World News‎ > ‎

Britain's foreign secretary denies gay rumours

posted 2 Sept 2010, 07:07 by Sam Mbale

British Foreign Secretary William Hague denies any 'improper relationship' with a male aide who has resigned following reports that the two men shared a hotel room during the election campaign.

Britain's Foreign Secretary William Hague has denied rumours he was gay and said one of his male aides had quit over untrue speculation they had been involved in a relationship.

Suggestions about Hague's sexuality surfaced in recent days after newspapers published pictures of the foreign secretary with his aide Christopher Myers and reported the men had shared a hotel room during campaigning for May's election.

In a statement issued on Wednesday (September 1) night, Hague rejected accusations that Myers, 25, had not been qualified to hold the post of special adviser and that there had been other illicit reasons for his appointment.

"He is easily qualified for the job he holds. Any suggestion that his appointment was due to an improper relationship between us is utterly false, as is any suggestion that I have ever been involved in a relationship with any man," said Hague, 49.

"This speculation seems to stem from the fact that whilst campaigning before the election we occasionally shared twin hotel rooms. Neither of us would have done so if we had thought that it in any way meant or implied something else."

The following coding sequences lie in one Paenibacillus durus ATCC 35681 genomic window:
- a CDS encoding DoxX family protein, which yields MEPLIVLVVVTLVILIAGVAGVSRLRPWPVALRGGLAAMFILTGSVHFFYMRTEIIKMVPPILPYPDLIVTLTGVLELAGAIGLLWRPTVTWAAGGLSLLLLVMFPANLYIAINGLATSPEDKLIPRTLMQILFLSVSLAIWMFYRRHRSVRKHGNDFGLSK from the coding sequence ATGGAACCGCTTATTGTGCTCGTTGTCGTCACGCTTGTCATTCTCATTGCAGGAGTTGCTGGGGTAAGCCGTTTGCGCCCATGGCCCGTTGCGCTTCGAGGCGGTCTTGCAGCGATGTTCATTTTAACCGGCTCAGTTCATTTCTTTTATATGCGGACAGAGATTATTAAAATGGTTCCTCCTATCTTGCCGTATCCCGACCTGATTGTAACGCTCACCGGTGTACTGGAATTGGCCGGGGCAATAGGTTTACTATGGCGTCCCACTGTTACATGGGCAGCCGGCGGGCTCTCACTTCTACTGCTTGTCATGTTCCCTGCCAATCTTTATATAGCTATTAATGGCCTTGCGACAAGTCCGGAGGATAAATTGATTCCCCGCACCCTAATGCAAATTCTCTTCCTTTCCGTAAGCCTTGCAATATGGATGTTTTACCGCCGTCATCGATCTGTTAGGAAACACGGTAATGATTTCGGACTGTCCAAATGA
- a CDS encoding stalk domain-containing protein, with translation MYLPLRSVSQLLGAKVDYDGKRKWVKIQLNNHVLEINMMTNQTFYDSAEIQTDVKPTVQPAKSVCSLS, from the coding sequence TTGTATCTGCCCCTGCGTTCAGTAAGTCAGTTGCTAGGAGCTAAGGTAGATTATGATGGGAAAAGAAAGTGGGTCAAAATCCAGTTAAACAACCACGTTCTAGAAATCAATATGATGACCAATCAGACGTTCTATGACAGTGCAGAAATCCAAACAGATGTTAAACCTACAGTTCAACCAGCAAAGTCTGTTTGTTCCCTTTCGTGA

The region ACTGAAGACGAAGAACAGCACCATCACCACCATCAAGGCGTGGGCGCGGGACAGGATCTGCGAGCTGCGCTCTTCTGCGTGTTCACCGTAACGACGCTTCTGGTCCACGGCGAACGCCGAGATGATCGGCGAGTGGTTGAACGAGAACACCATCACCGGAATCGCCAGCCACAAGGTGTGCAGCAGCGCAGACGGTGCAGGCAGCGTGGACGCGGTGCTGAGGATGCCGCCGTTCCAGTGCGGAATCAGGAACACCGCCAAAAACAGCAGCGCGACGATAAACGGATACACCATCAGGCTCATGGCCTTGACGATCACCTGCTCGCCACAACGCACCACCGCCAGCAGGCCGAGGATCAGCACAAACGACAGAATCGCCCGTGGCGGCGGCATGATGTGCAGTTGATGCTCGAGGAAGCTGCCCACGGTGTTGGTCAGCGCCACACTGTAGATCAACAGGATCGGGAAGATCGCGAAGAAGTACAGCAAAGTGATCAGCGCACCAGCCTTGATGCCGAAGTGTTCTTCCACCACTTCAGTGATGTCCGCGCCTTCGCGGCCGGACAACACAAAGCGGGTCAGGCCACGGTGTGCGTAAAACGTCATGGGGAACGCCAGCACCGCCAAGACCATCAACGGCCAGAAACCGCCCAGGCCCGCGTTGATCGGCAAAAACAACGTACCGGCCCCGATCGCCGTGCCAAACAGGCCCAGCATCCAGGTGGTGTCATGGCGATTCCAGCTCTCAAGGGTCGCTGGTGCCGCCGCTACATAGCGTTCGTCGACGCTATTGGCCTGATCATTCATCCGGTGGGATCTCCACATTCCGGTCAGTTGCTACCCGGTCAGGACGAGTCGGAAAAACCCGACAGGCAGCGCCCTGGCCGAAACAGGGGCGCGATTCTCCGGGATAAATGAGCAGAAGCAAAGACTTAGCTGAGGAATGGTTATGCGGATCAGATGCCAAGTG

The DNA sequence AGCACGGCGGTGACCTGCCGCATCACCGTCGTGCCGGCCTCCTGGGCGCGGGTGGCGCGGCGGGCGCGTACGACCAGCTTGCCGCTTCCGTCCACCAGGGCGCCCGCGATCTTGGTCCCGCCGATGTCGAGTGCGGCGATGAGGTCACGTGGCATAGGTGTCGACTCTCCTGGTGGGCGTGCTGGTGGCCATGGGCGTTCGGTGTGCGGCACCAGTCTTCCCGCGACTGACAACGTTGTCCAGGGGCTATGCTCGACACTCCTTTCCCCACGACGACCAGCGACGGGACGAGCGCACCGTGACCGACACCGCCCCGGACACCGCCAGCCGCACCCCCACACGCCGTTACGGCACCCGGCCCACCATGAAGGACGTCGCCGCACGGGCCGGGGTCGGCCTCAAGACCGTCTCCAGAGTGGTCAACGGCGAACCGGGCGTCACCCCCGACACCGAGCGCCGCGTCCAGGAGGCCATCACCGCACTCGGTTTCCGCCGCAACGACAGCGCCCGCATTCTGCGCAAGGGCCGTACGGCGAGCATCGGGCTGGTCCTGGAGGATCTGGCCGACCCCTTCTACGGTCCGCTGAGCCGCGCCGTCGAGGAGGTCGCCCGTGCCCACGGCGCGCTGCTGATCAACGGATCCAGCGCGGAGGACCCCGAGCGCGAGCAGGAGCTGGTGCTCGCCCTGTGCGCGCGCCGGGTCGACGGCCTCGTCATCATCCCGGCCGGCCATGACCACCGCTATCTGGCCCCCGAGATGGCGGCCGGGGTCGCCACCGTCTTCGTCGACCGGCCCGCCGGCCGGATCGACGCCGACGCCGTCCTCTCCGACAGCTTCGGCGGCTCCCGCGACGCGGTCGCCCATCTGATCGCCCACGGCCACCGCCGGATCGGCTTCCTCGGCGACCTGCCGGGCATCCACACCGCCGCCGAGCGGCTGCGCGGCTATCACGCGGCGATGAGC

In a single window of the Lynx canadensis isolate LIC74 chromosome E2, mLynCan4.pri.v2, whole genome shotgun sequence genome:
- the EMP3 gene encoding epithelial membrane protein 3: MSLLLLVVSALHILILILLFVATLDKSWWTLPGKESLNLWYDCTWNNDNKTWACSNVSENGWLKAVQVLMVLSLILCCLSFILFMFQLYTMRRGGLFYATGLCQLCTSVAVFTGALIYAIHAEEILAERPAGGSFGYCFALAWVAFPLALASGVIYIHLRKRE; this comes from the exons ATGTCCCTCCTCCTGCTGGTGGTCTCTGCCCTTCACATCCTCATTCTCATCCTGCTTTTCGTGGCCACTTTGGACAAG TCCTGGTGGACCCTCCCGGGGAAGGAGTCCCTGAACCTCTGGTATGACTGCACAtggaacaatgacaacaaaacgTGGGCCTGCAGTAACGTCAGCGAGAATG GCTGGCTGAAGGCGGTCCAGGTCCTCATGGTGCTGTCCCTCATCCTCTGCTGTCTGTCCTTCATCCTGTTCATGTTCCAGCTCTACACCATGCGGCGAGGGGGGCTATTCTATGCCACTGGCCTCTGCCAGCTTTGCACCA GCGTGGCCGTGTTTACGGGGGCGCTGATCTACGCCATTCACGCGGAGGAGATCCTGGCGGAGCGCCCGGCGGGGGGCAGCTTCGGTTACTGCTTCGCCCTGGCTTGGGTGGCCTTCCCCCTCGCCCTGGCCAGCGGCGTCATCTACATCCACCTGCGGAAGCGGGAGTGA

On Thursday (September 2), Hague was questioned by journalists at a joint news conference with his German counterpart Guido Westerwelle but refused to add to his statement.

"I'm not going to expand on that today. My wife and I really felt we'd had enough of untrue allegations, particularly on the internet, and that at some point you have to speak out about that and put the record straight," Hague said.

As foreign secretary, he is one of the most senior figures in the Conservative-Liberal Democrat coalition government, the first since World War Two, which was formed after the election.

Being gay would not in itself be a major political issue but any suggestion of impropriety such as securing an appointment for a lover or friend would be.

Hague, a former Conservative Party leader who married in 1997, revealed his wife Ffion had suffered a number of miscarriages as he sought to quash the rumours that his marriage was in difficulty.